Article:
The obnoxiousness of Mike Tenay and Taz during the Madison Rayne and ODB match led Pruett's colleague Ryan Kester to observe, "I would like one of the top two companies to get their announce team [to] actually treat [the female wrestlers] like athletes. They're TNA's top draw, and it's time for them to be treated with a bit more respect."

 

Outside of the wrestling industry, last week also saw NASCAR driver Danica Patrick become the target of such unwarranted comments by a San Diego sports anchor, that the station suspended him.

 

Ross Shimabuku of KSWB-TV talked about Patrick's attractiveness, her unattractiveness and then described her as a word that "starts with B and it's not beautiful."

That comment was made following footage of a press conference where Patrick asked reporters why "sexy" needs to be used when describing female athletes.

The easy, breezy, what-were-you-thinking newscast

 

That same week, headlines were made outside of the sports world when conservative radio host Rush Limbaugh took to the airwaves and verbally assaulted a Georgetown Law Student he considered a "slut" and "prostitute." Perhaps he saw the Cena segment.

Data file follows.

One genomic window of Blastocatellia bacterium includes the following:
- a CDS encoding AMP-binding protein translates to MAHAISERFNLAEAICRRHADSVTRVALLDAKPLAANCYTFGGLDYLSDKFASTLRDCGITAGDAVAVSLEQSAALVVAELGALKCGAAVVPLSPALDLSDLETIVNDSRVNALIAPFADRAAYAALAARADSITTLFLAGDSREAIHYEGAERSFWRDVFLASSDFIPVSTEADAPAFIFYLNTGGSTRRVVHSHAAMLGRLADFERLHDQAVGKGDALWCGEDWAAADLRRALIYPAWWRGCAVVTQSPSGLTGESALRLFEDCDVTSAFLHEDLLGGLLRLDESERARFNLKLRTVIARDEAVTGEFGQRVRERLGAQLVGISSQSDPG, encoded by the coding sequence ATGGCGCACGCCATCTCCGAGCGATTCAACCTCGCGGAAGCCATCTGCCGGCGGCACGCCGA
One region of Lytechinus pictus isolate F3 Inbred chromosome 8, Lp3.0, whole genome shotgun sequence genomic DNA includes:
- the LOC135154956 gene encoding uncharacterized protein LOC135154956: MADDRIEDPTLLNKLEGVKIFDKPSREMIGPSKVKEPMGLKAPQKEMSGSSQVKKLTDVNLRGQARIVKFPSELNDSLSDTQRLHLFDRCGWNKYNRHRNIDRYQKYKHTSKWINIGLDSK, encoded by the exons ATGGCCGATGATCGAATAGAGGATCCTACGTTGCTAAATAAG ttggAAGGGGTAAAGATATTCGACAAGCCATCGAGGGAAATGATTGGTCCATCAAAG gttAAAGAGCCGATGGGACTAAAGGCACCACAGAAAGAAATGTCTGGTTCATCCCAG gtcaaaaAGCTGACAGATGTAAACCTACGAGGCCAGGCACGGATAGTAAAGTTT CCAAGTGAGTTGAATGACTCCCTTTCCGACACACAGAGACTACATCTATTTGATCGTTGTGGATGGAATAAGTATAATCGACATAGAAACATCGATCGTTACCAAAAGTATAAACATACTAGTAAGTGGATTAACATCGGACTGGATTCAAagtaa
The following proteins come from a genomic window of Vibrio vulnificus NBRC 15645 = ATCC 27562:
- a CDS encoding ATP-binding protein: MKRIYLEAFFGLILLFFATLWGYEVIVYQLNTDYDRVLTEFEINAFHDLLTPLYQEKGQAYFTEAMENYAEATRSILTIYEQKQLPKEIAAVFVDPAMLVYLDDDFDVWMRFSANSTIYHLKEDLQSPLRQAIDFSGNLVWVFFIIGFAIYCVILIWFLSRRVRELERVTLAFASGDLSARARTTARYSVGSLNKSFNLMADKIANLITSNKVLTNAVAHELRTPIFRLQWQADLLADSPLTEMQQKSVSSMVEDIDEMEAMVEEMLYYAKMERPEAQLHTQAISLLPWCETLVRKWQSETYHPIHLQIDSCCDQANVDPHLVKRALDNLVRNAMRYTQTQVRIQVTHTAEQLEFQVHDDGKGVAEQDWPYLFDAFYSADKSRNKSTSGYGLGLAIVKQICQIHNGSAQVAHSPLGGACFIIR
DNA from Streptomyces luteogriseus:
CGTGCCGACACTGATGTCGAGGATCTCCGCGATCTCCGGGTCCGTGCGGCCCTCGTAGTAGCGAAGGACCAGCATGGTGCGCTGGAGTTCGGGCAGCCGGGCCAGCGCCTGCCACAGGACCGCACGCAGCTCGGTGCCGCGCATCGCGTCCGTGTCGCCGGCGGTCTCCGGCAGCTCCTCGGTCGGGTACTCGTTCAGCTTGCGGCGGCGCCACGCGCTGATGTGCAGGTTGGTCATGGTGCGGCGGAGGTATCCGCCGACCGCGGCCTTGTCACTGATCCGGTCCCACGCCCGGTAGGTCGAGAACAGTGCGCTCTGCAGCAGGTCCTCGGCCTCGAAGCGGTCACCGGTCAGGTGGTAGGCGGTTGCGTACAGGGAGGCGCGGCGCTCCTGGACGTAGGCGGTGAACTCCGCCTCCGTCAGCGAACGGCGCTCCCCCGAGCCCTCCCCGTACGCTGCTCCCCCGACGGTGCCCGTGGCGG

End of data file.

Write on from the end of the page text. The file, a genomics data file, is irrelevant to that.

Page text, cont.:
Unabated by the controversy or common sense, Limbaugh spent the following broadcast directing even more inflammatory statements toward the student who had been invited to speak before Congress.

 

It was only after sponsors pulled their advertising that Limbaugh apologized, publishing a statement on his website Saturday afternoon, which included, "I did not mean a personal attack on Ms. Fluke," though, something tells me he doesn't call his mother those words.

 

House Minority Leader Nancy Pelosi and other lawmakers indirectly responded to Limbaugh's "attacks that are outside the circle of civilized discussion and that unmask the strong disrespect for women held by some in this country."

 

Law student Sandra Fluke, the object of a radio host's scorn

I wish I could report that disrespect toward women was contained to this country, but it is a global epidemic. Only last month, a Nepalese woman was burned to death, accused of being a witch.

 

This is the world we live in, and whether WWE wants to admit it or not, their writers and producers are only exacerbating a culture of disrespect. Something needs to change. Why can't it begin on a wrestling program?

 

If the company is truly as concerned about ethics as it demands WWE critics be, then it should look to the example of other entertainment producers such as Jim Henson, Bill Cosby and animation producer Lou Scheimer to use these wonderful tools of television and social media to stem the tide of hate and begin changing perceptions about women for the better.

 

If you can change minds, you can change the world.